It’s been about a year now since the world was set on fire. I mean, I guess I would argue that it was starting on this path of wildfire years ago, but this is when the dumpster fire first started. Schools started to close. Panic shopping started to be a thing. I remember at the beginning of this, when they said, “This will require everyone to work together to get through” my immediate thought was that we were screwed. We have to rely on other people to do the right thing and we can just be done with this? This will be Walking Dead by the end of the year.

It’s been a year, hasn’t it? Here’s what I’ve learned during that time.

  • When you rely on a community to come together and they do, magic happens. The schools came together to make sure the community was fed. Groups made food boxes for families hit hardest by the pandemic. It was incredible to see and gave me just a little bit of faith that humanity wasn’t too far gone quite yet.
  • Also, when you rely on a community to come together, you’re going to be very disappointed. “Masks kill!” runs rampant, preventing people from doing the very basic thing for themselves and their community to keep everyone safe. Then, a virus becomes a full-blown pandemic that kills over 530,000 people just in America alone.
  • Stupidity does reign supreme and you just need a few idiots to ruin everything.
  • Logic is not people’s friend; nor are facts and science.
  • We can’t trust those in power to protect us because they don’t care about us.
  • Political and ideal divisions will literally kill people.
  • This went on far longer than it should have. It wasn’t that hard to just wear masks, people.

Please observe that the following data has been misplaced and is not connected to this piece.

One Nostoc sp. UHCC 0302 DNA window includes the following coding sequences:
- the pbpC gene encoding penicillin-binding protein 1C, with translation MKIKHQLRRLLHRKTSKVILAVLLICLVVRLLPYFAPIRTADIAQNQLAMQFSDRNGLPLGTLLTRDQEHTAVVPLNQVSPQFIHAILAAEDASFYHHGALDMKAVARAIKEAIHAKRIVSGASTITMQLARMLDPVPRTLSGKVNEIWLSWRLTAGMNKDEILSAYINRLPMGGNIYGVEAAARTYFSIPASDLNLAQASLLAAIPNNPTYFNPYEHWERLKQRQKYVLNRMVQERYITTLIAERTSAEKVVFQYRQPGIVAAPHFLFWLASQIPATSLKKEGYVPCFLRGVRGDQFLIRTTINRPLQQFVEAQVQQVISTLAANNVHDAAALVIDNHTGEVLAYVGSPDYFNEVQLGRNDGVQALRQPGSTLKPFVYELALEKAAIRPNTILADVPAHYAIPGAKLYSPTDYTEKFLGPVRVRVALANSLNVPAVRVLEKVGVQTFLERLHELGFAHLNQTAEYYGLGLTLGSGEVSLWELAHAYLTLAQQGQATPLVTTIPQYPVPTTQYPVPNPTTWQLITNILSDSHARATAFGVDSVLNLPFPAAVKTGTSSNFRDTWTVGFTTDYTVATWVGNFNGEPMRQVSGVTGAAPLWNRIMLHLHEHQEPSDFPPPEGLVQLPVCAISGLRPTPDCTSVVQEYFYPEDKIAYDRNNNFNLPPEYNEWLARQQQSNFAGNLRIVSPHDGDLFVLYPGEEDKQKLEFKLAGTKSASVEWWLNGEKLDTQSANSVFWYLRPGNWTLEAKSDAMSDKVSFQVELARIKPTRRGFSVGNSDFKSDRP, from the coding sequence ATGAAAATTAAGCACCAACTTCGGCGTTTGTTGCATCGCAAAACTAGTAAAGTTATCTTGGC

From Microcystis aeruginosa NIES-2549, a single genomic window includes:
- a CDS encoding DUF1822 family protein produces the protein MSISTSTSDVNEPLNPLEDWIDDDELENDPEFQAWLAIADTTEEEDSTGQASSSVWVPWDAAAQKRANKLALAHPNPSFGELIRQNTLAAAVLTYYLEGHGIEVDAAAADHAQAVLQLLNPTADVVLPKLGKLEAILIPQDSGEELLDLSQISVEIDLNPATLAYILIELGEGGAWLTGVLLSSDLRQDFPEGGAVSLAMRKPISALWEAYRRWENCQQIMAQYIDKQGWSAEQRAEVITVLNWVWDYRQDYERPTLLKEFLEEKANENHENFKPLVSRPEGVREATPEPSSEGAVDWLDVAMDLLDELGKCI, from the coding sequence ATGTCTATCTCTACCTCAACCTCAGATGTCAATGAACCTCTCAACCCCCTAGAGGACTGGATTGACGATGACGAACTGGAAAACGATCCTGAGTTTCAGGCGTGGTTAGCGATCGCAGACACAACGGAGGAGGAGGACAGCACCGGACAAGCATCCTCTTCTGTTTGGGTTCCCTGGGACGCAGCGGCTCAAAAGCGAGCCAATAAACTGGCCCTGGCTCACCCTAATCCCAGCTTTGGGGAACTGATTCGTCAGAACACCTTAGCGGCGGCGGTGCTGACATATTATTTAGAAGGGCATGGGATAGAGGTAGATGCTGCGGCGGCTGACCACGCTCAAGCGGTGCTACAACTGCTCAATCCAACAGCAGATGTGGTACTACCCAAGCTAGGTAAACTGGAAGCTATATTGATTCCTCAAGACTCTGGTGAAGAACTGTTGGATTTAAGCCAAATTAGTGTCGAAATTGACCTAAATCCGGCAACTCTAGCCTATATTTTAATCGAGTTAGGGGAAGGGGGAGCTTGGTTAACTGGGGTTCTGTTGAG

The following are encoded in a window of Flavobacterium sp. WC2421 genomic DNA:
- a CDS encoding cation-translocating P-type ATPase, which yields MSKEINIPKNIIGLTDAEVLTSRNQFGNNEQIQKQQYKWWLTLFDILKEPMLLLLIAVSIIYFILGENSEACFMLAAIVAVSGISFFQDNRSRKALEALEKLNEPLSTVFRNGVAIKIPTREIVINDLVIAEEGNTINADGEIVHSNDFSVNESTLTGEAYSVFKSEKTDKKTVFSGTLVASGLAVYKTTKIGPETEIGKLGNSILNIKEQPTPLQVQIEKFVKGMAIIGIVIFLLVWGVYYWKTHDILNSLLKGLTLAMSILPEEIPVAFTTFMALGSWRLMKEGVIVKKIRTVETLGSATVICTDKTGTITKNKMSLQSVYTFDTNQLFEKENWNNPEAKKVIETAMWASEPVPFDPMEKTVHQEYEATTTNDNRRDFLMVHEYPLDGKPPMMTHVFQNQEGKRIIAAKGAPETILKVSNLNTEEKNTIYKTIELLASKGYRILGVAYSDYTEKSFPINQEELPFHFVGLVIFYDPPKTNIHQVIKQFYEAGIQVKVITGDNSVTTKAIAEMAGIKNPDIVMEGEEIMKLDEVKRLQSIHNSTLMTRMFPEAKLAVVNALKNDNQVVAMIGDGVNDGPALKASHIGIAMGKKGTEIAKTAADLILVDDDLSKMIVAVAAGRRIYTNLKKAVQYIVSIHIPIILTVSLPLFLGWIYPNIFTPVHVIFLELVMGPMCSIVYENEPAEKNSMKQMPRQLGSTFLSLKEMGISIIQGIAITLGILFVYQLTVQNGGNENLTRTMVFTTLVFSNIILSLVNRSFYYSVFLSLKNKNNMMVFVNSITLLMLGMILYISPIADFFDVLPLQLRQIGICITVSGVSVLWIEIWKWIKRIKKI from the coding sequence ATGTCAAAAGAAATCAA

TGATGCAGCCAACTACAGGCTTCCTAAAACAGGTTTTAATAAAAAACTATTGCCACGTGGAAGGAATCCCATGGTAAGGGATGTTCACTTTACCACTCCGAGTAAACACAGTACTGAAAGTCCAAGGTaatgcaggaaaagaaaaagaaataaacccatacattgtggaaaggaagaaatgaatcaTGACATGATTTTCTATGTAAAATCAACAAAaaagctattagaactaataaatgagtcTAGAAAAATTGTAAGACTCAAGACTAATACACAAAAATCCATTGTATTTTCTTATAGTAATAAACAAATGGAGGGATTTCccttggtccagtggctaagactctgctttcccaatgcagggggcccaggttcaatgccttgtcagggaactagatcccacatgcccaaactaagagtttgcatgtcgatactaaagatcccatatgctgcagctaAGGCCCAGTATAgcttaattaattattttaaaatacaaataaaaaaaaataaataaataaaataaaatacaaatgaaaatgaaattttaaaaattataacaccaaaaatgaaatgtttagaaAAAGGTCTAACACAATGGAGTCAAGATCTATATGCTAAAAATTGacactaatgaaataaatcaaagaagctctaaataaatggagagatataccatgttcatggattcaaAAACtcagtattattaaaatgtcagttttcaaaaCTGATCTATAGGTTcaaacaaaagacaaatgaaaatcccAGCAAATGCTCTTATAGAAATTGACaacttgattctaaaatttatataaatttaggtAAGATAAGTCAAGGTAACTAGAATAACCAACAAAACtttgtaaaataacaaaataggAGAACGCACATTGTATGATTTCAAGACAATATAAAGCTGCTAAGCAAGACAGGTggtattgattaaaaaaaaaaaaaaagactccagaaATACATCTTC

• Teachers and nurses deserve far more credit than they get on a regular basis. (I didn’t just learn this because these are 2 professions I’ve always held in very high regard. Just for the time being at least, other people have started to realize that these professions are the backbone of our society.)
  • I was right to not go into teaching. I have such little patience for it that I would just lose my mind.
  • People are far more selfish than I ever thought that they could be. (See: “It wasn’t that hard to just wear masks, people.)

There are more important lessons that we learned here, far more important than that I learned to make bread and many other great recipes much like everyone else who spent quarantine mastering new cooking skills. The most important lessons should be just how great things can be when we just come together to make things happen. Communities that came together and supported each other through this crisis are the ones that thrived. The most selfish of those communities were hit the hardest. That should have been something that we take away and learn from so that we can become better as a society.